Student bands come and go, but few have reached the success of The Monks of Funk: producing and releasing a professionally-made album on Spotify. Consisting of members from Northwood High School and University High School, The Monks of Funk have been making music since 2016 and performing more than 25 different gigs across Orange County.
The band was conceived by University junior Suryadip Bandyopadhyay in 2016, and they have been making music together ever since.
“We just all wanted to explore our passions of music together,” Bandyopadhyay said. “But, we wanted to do it different; we wanted something that could live past our graduation.”
The band currently consists of Bandyopadhyay on guitar, fellow University juniors Jaimin Patel on piano, William Lu on tenor sax, James Wang on drums and Northwood junior Chris Visan on bass. The founding members met in a University Jazz band, but Visan, their newest member, is the only musician from Northwood because he joined after their previous bassist graduated.
“When we realized we needed a bassist, we all wanted Chris.” Lu said. “When we added Chris to the band, he surpassed every single expectation we had for him and continues to do so.”
Within Irvine, The Monks of Funk are most well known for their victory in the Battle of the Bands competition held last February at the Heritage Park Community Center. The prize: a 10-hour-long recording session at Hybrid Studios in Santa Ana. The only thing left to do was to decide what to put on the album.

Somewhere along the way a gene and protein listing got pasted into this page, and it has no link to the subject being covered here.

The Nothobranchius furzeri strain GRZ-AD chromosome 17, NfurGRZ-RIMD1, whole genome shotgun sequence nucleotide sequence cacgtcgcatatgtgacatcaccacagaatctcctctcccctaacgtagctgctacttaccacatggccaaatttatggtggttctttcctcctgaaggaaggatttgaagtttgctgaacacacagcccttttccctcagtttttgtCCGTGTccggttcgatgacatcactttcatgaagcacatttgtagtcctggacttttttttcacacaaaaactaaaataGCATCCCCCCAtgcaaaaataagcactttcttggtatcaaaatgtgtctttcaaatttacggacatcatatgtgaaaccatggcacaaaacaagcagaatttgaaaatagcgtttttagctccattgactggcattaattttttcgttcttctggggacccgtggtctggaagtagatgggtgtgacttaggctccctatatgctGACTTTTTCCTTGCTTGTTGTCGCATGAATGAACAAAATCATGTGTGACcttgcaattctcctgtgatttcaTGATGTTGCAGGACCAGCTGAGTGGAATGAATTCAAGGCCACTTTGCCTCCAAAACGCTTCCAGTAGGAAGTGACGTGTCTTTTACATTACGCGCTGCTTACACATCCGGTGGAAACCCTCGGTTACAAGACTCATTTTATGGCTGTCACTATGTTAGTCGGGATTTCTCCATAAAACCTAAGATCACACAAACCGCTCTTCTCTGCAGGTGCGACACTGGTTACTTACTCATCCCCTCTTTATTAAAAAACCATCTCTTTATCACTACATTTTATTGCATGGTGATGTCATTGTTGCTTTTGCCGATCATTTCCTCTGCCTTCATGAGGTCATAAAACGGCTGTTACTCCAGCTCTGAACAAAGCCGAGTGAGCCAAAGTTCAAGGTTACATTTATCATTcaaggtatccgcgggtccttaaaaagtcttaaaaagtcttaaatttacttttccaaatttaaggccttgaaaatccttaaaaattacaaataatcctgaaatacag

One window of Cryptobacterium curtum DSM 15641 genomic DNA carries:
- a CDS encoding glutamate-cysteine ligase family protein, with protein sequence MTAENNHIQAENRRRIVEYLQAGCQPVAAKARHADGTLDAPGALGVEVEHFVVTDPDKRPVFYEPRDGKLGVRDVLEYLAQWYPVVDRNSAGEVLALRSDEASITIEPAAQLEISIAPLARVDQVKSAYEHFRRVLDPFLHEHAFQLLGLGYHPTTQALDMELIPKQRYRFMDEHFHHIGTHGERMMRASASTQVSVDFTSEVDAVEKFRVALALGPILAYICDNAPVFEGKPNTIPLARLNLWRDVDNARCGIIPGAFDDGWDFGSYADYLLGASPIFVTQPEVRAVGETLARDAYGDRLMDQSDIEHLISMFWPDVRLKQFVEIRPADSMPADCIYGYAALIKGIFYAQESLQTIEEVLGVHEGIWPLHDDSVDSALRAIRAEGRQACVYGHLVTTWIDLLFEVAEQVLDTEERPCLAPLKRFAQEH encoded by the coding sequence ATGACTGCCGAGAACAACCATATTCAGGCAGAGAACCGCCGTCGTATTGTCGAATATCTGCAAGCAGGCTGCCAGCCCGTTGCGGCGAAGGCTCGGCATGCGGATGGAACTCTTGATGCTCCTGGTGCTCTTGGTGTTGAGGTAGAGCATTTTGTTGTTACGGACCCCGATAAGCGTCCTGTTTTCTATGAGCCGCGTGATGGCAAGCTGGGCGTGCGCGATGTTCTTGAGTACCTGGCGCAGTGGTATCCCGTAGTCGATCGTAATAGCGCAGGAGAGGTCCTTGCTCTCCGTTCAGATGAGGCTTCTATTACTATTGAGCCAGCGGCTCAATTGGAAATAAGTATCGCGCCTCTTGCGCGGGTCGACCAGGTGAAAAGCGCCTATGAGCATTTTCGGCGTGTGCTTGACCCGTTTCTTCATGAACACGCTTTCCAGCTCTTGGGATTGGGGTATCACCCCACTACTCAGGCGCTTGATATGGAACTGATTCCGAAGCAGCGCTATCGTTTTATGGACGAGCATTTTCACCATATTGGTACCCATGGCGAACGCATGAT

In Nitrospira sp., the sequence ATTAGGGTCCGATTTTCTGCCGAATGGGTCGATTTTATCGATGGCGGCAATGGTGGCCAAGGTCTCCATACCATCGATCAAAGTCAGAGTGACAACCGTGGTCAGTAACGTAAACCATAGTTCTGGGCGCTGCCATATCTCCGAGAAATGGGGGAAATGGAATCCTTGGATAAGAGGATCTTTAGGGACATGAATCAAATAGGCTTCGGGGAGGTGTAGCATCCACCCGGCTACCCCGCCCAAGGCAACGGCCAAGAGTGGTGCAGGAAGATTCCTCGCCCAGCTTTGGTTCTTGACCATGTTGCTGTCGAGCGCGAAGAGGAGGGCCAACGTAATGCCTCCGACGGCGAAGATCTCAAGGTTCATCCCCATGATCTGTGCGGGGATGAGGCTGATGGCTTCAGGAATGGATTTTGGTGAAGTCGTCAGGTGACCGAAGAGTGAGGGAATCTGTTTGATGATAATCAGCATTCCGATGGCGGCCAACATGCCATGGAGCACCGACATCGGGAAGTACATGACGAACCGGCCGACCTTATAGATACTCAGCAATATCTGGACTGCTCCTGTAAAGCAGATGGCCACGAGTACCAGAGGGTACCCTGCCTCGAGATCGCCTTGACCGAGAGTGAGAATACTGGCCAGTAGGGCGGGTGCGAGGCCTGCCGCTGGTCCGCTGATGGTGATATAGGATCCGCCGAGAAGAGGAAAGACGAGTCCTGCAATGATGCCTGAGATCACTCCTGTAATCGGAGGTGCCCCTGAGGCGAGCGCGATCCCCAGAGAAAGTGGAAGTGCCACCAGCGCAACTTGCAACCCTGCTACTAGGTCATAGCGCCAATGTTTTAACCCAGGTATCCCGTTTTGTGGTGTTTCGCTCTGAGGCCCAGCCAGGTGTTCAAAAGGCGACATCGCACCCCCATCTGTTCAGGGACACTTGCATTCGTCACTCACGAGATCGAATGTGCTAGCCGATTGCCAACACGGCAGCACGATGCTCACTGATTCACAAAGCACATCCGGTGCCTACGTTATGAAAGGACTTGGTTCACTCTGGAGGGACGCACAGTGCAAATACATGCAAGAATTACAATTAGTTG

“The good news was that we had plenty of time to decide,” Visan said. “We spent four or five months sending emails without a response.”
Eventually the studio responded, and they spent most of the summer preparing to record the album, rehearsing many of their songs in order to get a perfect take at the studio.
“I remember we spent hours carefully deciding what to put on the album,” Visan said. “I don’t think we ever really agreed on the same set.”
In the end, their debut album “Unlive” featured five of their favorite funk charts, including “Hottentot” by John Scofield, “Sing a Song of Song” by Kenny Garrett, “Wayne’s Thang” by Kenny Garrett, “The Saga of Harrison Crabfeathers” by Steve Kuhn and “High Noon” by Chris Potter.
“‘Hottentot’ is the song I would recommend to everyone” Wang said. “ It’s explosive opening leaves even the saddest of people ready to get up and jam.”
“Unlive” was more than the band’s passion project; it was an opportunity for the band to grow and learn as a music group. It was one of many learning experiences they had on their journey together.
“Music is how I choose to explore to the world,” Visan said. “And there are no other people I would rather explore with.”